Meanwhile, alcohol use has also been shown to impact absenteeism and productivity for employers. A report released in 2022 showed that employees in the United States with alcohol use disorder miss 232 million work days each year. Meanwhile, the cost of presenteeism due to alcohol use is estimated to be four times that of absenteeism.

Changing the conversation. Changing outcomes.

When it comes to changing the conversation about alcohol use in the workplace, it’s important to remember the spectrum of use and to create a benefits program that supports employees across this spectrum, and a workplace culture that is not centered around social drinking.

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Here are six steps employers can take to increase awareness of the harms of alcohol among employees and to support those employees looking to change their relationship with alcohol.

1. Offer health benefits that support education and prevention, as well as recovery.

Currently, in order for insurance to pay for services, an employee’s alcohol use has to reach a high level of severity before they qualify for disability management or alcohol addiction treatment. By offering resources and tools to your broader population, you can educate employees and increase the chances that more people will get help earlier, before alcohol use becomes a crisis.

2. Be aware of and engage with the growing population of sober-curious or sober-sometimes employees.

This movement began to take shape during the pandemic, when alcohol use spiked as people working remotely would often turn to alcohol as a way to cope with isolation and stress, drinking at home alone or ending their days with a virtual happy hour with co-workers and family.

Recent reports have shown that remote work can contribute to alcohol use disorders, because isolation removes a primary barrier—being around other people who aren’t drinking—and puts employees in close proximity to alcohol all day. Post-pandemic statistics show a 23% increase in substance use disorders since the pandemic began, and an estimated 9%-26% related reduction in workforce participation.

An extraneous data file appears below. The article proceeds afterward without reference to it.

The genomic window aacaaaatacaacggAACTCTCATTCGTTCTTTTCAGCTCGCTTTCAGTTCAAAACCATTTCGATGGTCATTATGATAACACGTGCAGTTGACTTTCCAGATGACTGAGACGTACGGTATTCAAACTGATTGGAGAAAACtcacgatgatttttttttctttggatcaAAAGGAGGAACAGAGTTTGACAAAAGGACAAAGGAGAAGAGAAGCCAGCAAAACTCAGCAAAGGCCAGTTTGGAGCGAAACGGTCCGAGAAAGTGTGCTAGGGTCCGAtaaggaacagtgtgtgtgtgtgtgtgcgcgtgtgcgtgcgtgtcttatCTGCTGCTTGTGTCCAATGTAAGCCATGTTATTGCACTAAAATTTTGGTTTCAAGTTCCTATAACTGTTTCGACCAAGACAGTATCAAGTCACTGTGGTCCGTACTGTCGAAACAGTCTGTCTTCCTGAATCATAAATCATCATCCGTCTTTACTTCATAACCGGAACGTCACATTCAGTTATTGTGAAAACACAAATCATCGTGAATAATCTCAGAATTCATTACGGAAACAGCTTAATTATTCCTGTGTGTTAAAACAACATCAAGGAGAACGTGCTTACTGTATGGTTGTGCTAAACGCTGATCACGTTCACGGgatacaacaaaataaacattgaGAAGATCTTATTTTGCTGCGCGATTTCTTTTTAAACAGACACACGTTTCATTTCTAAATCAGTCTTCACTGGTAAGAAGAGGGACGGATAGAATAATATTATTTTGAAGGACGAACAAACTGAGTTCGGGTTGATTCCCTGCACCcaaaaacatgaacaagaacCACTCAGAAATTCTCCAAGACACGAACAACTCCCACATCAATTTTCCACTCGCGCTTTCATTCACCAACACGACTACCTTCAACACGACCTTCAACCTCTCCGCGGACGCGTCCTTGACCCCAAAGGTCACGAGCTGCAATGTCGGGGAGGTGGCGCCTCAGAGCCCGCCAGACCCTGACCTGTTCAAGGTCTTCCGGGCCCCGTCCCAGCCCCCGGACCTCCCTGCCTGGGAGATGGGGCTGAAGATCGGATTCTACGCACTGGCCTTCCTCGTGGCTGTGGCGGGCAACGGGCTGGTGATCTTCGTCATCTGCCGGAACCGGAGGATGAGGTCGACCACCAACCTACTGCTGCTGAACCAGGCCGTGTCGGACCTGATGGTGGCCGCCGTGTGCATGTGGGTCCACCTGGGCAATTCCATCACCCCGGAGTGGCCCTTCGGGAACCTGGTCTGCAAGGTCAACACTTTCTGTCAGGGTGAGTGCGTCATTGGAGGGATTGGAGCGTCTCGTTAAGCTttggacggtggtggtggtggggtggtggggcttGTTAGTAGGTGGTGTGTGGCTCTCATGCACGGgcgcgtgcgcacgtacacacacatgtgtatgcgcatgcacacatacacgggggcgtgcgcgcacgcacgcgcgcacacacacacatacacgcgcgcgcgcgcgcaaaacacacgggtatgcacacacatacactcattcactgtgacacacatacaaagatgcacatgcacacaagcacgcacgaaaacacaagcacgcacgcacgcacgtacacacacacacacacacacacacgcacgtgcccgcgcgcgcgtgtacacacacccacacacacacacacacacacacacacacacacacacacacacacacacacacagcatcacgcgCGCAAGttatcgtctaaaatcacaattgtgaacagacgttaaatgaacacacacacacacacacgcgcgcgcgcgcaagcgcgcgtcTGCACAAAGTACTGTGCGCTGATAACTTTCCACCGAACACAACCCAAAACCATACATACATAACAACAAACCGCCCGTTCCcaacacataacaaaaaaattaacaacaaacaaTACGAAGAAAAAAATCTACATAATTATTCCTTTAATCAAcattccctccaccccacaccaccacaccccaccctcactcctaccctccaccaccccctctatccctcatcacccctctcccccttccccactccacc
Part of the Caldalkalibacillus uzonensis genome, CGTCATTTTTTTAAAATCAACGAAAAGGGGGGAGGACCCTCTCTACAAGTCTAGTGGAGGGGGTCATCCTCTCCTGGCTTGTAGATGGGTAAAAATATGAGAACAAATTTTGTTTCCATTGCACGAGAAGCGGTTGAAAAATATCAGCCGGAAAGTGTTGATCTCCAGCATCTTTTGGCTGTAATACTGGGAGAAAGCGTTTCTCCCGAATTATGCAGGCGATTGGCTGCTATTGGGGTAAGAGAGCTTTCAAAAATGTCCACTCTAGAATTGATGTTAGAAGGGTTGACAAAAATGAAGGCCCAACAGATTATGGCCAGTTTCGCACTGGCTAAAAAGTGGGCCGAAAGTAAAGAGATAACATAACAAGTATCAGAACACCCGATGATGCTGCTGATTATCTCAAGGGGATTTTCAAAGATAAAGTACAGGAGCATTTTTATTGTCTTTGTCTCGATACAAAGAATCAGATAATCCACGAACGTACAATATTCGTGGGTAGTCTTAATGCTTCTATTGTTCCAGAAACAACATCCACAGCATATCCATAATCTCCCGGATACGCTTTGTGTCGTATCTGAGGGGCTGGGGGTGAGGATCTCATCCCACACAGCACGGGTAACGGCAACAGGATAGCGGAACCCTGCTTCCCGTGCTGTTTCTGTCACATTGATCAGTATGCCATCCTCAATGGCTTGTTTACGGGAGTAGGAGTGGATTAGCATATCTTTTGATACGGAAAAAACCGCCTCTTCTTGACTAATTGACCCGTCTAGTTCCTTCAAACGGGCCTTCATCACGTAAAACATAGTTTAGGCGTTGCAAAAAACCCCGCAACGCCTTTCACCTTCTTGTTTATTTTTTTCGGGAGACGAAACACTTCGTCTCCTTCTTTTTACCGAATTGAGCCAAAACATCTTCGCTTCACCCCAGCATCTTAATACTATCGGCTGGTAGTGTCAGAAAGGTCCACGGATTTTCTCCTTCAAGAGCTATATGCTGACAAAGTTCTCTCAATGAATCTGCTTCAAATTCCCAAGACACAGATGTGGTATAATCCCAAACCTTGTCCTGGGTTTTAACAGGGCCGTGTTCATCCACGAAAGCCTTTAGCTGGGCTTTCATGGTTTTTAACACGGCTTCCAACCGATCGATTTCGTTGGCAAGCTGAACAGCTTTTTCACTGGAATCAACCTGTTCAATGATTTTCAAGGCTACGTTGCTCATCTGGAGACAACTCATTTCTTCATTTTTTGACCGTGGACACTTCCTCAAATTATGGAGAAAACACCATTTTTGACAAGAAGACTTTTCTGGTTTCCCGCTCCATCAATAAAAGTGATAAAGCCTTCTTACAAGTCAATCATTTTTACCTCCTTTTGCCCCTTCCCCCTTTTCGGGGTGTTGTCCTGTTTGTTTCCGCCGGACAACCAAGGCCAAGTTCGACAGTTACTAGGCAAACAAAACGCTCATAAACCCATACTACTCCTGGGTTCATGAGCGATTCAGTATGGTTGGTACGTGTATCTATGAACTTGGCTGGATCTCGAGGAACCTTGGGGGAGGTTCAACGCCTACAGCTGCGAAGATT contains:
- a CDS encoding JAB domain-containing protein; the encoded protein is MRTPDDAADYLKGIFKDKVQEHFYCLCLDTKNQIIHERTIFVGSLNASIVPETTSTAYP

3. Teach employees what the spectrum of alcohol use looks like by sharing relatable stories in a non-judgmental way.

Help them see themselves and their co-workers in the spectrum—whether they are the mom who drinks a bottle of wine with girlfriends on the weekend to destress over her hectic life or the husband who has drinks with the neighborhood dads every Friday afternoon. Perhaps they’re the new employee who drinks too much and embarrasses themselves at the company holiday party, or the executive who drinks at lunch with clients or prospects.

Education about alcohol use can also help employees identify and prevent challenges with family members, including teens who may be sneaking alcohol or binge drinking on the weekends with friends.

4. Show employees how to make changes that can inspire and support co-workers, friends and family members.

Help employees understand that reducing or removing alcohol from their lives does not have to mean avoiding social situations. The alcohol-free drink market is growing rapidly due to the sober-curious movement, leading to greater availability of options like drinks that contain adaptogens, alcohol-free beer and faux cocktails. While these drinks can be triggers for some people who have given up alcohol, they can also be a positive reward for others.

5. Focus on prevention and harm reduction.

Help employees understand how alcohol use can impact their health. For example, it might surprise employees to learn that not only is alcohol associated with several chronic and life-threatening conditions, but it is a known level-one carcinogen like tobacco and asbestos.

6. Provide accessible, virtual resources and education about alcohol and substance use.

For example, at ALAViDA Substance Use, a product of LifeSpeak Inc., we provide confidential care that people can access anytime, on any device, and for all substances, including alcohol and drugs.

The majority of people who are reading this article have consumed too much alcohol at one time or another in their lives. For centuries, that has been an acceptable social norm. And while the world is still getting its arms around the health factors related to alcohol use, HR teams can improve the wellbeing of their employee population by supporting employees who want to change their alcohol consumption, and by educating them about the resources that are available to help them reduce the related harms.